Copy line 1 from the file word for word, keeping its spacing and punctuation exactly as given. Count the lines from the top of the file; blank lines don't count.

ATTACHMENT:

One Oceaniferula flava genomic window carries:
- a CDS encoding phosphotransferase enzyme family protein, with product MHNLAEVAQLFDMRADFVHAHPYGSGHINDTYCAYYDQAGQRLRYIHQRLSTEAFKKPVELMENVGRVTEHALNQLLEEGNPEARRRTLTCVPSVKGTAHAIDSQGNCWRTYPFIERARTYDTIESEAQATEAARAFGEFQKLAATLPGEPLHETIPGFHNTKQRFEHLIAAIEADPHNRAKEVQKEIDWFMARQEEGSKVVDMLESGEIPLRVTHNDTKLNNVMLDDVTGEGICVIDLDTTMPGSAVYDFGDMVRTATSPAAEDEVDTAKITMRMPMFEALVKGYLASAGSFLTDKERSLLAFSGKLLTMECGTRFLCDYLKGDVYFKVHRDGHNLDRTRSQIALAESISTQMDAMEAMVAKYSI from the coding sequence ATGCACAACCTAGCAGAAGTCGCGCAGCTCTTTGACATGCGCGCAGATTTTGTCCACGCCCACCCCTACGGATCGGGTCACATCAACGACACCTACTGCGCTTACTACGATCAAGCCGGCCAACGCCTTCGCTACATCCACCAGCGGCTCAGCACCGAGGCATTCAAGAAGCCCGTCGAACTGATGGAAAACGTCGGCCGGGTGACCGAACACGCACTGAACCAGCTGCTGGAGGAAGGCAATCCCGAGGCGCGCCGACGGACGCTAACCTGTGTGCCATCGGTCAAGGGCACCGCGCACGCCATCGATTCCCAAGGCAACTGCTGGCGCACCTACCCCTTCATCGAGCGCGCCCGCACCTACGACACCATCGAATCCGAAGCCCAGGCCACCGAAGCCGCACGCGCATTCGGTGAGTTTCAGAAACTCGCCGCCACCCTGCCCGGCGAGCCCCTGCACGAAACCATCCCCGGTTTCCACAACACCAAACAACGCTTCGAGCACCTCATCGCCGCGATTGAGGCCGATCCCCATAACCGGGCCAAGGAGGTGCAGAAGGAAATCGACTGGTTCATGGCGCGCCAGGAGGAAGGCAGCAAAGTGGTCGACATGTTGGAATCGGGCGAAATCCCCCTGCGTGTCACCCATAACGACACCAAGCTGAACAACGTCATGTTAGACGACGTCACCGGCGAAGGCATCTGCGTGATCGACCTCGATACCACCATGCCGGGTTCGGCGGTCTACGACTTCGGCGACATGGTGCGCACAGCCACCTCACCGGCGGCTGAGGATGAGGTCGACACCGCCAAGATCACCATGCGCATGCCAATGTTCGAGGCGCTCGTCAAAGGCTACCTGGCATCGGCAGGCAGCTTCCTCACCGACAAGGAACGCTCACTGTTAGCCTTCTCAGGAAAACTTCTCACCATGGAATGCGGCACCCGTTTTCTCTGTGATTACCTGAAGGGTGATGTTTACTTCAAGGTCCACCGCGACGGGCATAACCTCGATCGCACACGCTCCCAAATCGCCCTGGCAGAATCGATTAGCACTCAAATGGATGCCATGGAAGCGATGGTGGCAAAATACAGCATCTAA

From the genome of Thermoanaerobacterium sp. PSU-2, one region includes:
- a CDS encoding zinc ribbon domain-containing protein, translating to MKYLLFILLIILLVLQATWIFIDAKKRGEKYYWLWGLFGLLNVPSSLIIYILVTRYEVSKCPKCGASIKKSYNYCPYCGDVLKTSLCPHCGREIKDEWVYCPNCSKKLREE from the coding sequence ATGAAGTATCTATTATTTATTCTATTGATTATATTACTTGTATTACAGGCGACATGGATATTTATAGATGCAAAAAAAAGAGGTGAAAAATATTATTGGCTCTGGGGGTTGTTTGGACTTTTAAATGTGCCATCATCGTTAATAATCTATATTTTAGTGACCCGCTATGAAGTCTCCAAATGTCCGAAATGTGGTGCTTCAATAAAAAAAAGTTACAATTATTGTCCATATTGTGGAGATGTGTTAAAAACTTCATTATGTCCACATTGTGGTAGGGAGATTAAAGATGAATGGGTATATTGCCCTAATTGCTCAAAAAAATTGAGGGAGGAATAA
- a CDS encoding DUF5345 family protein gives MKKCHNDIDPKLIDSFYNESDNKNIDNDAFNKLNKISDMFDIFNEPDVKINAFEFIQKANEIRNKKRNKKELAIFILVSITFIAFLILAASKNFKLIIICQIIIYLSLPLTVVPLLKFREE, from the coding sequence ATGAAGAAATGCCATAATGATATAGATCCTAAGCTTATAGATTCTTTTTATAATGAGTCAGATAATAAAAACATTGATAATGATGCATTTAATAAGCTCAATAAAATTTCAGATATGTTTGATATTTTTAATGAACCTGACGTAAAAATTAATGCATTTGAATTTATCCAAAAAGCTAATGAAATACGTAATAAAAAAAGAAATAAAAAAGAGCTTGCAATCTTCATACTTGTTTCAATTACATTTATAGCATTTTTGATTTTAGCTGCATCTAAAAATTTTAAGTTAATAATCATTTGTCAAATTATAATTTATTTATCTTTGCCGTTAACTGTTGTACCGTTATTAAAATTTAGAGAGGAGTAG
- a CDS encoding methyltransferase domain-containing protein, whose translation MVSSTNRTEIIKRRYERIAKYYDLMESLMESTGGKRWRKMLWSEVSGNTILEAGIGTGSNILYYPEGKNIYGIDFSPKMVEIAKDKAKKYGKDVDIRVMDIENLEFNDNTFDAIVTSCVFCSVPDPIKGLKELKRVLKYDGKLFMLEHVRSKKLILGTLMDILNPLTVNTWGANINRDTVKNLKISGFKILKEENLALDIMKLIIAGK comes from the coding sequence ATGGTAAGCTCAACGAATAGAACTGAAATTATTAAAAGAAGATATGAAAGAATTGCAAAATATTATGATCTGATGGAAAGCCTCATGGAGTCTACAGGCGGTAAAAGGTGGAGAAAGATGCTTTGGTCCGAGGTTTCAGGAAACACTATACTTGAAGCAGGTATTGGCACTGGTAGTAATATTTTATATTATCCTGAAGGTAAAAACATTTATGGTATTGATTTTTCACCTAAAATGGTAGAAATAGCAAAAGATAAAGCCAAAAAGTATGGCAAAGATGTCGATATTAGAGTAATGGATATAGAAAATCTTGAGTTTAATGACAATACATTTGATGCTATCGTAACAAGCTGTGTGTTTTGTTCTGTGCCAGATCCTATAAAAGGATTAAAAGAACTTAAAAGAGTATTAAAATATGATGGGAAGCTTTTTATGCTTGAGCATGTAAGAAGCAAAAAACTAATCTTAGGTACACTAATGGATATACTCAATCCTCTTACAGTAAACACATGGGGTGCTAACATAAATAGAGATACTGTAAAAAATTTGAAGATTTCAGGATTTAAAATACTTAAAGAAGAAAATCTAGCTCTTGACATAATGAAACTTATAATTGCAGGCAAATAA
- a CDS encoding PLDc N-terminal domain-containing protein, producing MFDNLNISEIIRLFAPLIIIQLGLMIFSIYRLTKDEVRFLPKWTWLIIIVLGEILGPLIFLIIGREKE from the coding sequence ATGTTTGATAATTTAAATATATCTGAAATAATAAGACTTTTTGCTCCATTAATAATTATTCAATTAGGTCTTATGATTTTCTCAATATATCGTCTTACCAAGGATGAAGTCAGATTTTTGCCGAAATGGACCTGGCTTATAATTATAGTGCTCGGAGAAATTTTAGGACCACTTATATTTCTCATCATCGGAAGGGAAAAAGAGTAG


One Oceaniferula flava genomic window carries: